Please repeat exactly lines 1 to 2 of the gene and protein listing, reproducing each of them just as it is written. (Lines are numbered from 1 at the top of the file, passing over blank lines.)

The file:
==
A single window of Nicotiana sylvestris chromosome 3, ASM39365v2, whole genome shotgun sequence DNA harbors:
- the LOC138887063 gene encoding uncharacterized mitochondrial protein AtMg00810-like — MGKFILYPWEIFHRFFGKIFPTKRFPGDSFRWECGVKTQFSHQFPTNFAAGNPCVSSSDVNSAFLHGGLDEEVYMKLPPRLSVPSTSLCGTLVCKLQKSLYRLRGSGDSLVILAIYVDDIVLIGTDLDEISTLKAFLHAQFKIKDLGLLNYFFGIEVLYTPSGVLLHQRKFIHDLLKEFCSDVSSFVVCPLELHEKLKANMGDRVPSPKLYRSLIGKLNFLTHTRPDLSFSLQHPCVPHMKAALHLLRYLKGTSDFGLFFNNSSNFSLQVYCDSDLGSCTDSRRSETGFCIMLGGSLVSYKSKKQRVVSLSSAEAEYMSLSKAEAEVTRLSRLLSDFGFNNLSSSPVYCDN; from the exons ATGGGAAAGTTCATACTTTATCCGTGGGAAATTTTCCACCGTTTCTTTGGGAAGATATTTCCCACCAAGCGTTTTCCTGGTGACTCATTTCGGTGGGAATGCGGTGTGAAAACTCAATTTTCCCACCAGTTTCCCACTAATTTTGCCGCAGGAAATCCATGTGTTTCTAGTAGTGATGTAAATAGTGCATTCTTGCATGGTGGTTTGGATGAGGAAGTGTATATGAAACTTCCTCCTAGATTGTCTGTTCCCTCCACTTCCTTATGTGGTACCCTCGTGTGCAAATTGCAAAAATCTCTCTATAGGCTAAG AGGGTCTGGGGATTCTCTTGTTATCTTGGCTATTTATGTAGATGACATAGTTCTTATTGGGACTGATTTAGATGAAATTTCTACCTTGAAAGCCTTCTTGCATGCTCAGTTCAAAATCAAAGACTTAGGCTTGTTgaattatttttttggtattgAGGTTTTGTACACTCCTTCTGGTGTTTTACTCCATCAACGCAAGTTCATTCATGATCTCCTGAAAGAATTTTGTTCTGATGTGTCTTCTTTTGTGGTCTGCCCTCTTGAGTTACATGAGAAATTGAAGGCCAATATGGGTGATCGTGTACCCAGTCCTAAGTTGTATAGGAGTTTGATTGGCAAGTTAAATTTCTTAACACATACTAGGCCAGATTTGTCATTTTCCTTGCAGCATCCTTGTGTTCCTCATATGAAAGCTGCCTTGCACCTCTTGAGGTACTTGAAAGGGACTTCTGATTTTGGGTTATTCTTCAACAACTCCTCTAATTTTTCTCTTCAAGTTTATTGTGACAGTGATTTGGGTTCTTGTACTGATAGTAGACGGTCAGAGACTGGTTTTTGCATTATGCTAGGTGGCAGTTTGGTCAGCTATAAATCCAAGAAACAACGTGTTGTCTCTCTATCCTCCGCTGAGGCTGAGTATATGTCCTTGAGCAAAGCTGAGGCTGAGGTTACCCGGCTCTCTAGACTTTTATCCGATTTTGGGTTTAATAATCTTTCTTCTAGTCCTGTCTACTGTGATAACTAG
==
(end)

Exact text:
A single window of Nicotiana sylvestris chromosome 3, ASM39365v2, whole genome shotgun sequence DNA harbors:
- the LOC138887063 gene encoding uncharacterized mitochondrial protein AtMg00810-like — MGKFILYPWEIFHRFFGKIFPTKRFPGDSFRWECGVKTQFSHQFPTNFAAGNPCVSSSDVNSAFLHGGLDEEVYMKLPPRLSVPSTSLCGTLVCKLQKSLYRLRGSGDSLVILAIYVDDIVLIGTDLDEISTLKAFLHAQFKIKDLGLLNYFFGIEVLYTPSGVLLHQRKFIHDLLKEFCSDVSSFVVCPLELHEKLKANMGDRVPSPKLYRSLIGKLNFLTHTRPDLSFSLQHPCVPHMKAALHLLRYLKGTSDFGLFFNNSSNFSLQVYCDSDLGSCTDSRRSETGFCIMLGGSLVSYKSKKQRVVSLSSAEAEYMSLSKAEAEVTRLSRLLSDFGFNNLSSSPVYCDN; from the exons ATGGGAAAGTTCATACTTTATCCGTGGGAAATTTTCCACCGTTTCTTTGGGAAGATATTTCCCACCAAGCGTTTTCCTGGTGACTCATTTCGGTGGGAATGCGGTGTGAAAACTCAATTTTCCCACCAGTTTCCCACTAATTTTGCCGCAGGAAATCCATGTGTTTCTAGTAGTGATGTAAATAGTGCATTCTTGCATGGTGGTTTGGATGAGGAAGTGTATATGAAACTTCCTCCTAGATTGTCTGTTCCCTCCACTTCCTTATGTGGTACCCTCGTGTGCAAATTGCAAAAATCTCTCTATAGGCTAAG AGGGTCTGGGGATTCTCTTGTTATCTTGGCTATTTATGTAGATGACATAGTTCTTATTGGGACTGATTTAGATGAAATTTCTACCTTGAAAGCCTTCTTGCATGCTCAGTTCAAAATCAAAGACTTAGGCTTGTTgaattatttttttggtattgAGGTTTTGTACACTCCTTCTGGTGTTTTACTCCATCAACGCAAGTTCATTCATGATCTCCTGAAAGAATTTTGTTCTGATGTGTCTTCTTTTGTGGTCTGCCCTCTTGAGTTACATGAGAAATTGAAGGCCAATATGGGTGATCGTGTACCCAGTCCTAAGTTGTATAGGAGTTTGATTGGCAAGTTAAATTTCTTAACACATACTAGGCCAGATTTGTCATTTTCCTTGCAGCATCCTTGTGTTCCTCATATGAAAGCTGCCTTGCACCTCTTGAGGTACTTGAAAGGGACTTCTGATTTTGGGTTATTCTTCAACAACTCCTCTAATTTTTCTCTTCAAGTTTATTGTGACAGTGATTTGGGTTCTTGTACTGATAGTAGACGGTCAGAGACTGGTTTTTGCATTATGCTAGGTGGCAGTTTGGTCAGCTATAAATCCAAGAAACAACGTGTTGTCTCTCTATCCTCCGCTGAGGCTGAGTATATGTCCTTGAGCAAAGCTGAGGCTGAGGTTACCCGGCTCTCTAGACTTTTATCCGATTTTGGGTTTAATAATCTTTCTTCTAGTCCTGTCTACTGTGATAACTAG